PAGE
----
Table 2
The percentage of women reporting specific symptoms at each time point

Information about RRSO surgical procedures was available for 25 of the 38 women in the surgery group. (The remaining 13 women underwent RRSO at other area institutions, and therefore, complete information regarding their surgical procedures was not available for these women). Of the 25 women with complete information, 14 women underwent total abdominal hysterectomy with bilateral salpingo-oophorectomy (TAH/BSO), 2 women had TAH with unilateral salpingo-oophorectomy (one ovary having been removed previously), 2 women had laparoscopically assisted vaginal hysterectomy (LAVH) with BSO, 4 women had abdominal BSO, and 3 women had laparoscopic BSO. In addition, two of the women who had TAH with BSO also underwent uterosacral colpopexy during their surgeries.

Quality of life and symptoms

As depicted in Figure 1, a group (surgery vs. screening) by time interaction was observed for physical well-being (PCS), β = 10.76, p < 0.001. Specifically, the surgery group reported significantly lower mean PCS scores at 1-month follow-up compared to baseline (β = −5.61, p < 0.02), whereas no such deficit was observed in the screening group. In addition, a significant main effect of age (dichotomized as a categorical variable,≤45 years vs. > 45 years) was observed, indicating that older women (>45) had lower mean PCS scores (M =46.74, SD = 11.46) compared to younger women (M = 52.93, SD = 7.55), β = −5.30, p < 0.001.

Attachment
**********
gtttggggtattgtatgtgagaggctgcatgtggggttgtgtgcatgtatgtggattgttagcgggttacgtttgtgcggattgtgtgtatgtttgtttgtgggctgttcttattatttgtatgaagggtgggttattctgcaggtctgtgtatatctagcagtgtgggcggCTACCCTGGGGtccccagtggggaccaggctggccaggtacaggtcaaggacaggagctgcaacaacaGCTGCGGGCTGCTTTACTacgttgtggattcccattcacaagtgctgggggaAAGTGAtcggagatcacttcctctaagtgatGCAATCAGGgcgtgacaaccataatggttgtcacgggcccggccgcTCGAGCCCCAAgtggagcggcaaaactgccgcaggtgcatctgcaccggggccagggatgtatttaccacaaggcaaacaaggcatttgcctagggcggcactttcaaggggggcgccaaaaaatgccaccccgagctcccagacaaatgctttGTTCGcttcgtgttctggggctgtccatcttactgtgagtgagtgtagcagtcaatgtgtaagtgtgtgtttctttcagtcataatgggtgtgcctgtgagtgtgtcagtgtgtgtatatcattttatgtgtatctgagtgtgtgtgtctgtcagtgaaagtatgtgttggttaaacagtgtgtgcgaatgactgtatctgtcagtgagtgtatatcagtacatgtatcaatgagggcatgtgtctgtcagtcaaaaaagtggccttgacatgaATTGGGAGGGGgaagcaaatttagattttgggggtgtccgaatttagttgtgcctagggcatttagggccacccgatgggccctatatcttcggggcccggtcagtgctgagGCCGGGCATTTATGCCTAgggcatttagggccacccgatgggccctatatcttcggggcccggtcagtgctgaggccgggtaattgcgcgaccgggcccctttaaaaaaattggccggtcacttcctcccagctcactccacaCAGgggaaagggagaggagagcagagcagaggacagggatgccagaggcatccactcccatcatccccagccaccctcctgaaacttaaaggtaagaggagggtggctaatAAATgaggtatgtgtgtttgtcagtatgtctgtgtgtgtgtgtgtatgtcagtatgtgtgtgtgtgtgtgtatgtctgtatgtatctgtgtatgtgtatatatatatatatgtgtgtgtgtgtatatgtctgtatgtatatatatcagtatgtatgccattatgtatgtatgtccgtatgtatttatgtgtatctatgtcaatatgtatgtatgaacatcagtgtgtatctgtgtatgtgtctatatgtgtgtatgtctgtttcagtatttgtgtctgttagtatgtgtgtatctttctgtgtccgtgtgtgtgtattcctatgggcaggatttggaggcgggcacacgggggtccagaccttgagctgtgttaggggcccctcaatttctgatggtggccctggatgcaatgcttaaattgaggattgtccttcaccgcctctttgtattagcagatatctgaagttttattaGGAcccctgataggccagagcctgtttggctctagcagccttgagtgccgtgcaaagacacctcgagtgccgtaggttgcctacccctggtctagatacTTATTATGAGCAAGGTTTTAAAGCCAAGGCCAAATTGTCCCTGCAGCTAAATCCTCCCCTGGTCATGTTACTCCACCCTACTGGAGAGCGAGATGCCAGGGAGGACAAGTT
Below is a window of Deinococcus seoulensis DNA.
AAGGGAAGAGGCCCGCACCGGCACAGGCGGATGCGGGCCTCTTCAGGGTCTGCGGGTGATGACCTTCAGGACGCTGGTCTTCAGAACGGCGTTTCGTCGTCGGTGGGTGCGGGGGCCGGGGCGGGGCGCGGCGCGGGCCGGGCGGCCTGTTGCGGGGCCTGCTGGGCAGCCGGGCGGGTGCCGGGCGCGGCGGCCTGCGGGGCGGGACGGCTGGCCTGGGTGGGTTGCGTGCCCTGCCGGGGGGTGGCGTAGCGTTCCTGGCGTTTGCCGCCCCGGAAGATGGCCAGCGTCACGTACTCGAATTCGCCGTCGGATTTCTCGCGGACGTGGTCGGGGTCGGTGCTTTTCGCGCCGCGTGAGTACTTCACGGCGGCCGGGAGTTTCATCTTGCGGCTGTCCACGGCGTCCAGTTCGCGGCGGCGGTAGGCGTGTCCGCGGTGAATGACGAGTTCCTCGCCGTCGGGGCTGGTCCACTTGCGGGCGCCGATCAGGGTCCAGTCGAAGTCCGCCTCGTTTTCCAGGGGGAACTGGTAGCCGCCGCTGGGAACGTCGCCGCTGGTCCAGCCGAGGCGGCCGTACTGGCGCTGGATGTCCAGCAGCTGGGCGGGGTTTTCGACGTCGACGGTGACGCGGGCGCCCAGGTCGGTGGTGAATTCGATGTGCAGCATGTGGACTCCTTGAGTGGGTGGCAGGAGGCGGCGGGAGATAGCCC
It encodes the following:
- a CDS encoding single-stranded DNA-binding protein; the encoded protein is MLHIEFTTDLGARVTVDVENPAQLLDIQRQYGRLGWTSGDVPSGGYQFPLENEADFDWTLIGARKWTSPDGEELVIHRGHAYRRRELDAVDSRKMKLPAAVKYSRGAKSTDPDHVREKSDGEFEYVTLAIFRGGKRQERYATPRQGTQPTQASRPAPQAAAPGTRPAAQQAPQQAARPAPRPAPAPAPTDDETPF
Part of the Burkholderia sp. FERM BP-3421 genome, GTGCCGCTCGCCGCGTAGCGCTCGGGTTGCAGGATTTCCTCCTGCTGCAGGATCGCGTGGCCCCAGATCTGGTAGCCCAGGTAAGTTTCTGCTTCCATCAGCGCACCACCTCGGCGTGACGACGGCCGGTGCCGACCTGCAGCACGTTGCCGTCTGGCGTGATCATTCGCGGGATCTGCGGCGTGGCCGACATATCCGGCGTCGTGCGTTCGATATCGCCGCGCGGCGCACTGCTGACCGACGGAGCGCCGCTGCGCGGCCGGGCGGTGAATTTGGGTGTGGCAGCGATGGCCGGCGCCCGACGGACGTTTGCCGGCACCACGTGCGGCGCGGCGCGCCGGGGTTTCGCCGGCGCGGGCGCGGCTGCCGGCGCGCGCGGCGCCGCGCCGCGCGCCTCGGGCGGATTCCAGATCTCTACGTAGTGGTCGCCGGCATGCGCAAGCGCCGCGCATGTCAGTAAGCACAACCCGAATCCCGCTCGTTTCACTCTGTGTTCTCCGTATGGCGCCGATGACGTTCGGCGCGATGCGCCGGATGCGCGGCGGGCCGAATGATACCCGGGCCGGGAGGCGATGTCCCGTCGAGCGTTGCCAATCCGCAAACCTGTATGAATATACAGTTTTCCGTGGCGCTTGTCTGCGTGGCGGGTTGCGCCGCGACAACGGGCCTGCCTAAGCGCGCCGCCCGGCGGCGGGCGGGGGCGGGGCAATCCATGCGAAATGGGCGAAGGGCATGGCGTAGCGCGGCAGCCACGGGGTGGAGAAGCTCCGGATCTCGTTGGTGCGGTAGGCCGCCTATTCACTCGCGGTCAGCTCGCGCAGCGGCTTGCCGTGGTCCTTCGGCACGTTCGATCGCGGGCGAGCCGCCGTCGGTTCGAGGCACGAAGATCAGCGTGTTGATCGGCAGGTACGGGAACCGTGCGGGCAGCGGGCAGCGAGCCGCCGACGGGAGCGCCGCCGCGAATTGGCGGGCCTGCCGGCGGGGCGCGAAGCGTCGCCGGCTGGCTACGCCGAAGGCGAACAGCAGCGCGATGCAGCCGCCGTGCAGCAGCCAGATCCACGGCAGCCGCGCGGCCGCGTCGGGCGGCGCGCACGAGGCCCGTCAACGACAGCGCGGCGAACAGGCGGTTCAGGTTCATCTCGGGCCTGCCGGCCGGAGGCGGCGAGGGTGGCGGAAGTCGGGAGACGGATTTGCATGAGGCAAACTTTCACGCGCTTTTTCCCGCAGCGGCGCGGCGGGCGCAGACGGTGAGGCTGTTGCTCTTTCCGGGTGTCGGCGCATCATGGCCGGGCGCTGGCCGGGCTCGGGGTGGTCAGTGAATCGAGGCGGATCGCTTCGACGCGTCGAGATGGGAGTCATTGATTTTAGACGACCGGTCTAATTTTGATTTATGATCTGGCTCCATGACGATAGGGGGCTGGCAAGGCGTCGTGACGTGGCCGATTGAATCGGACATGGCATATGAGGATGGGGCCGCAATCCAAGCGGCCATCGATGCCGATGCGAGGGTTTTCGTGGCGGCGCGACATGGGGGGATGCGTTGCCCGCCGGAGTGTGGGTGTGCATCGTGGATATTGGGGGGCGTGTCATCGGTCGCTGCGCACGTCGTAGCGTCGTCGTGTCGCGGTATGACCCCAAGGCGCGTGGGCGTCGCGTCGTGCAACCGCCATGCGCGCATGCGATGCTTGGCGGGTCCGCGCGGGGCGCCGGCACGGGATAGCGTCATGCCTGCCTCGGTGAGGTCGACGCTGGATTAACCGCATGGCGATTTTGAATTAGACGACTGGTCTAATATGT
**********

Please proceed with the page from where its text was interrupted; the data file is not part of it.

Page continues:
Figure 1
Mean PCS and MCS scores by group at each time point

For the mental component summary (MCS) score, significant main effects were observed for age and genetic testing results. Older women reported higher MCS scores (M = 52.25, SD = 10.49) compared to younger women (M = 48.25, SD = 10.80), β = 5.18, p < 0.01. Women who chose not to undergo genetic testing had lower mean MCS scores (M = 47.02, SD = 12.45) than women who tested positive for a BRCA1/2 mutation (M = 49.37, SD = 9.85) or who received results indicating no known mutation was found (M = 51.22, SD = 11.38), β = −5.58, p < 0.01. No differences in MCS were observed between the two groups or over time.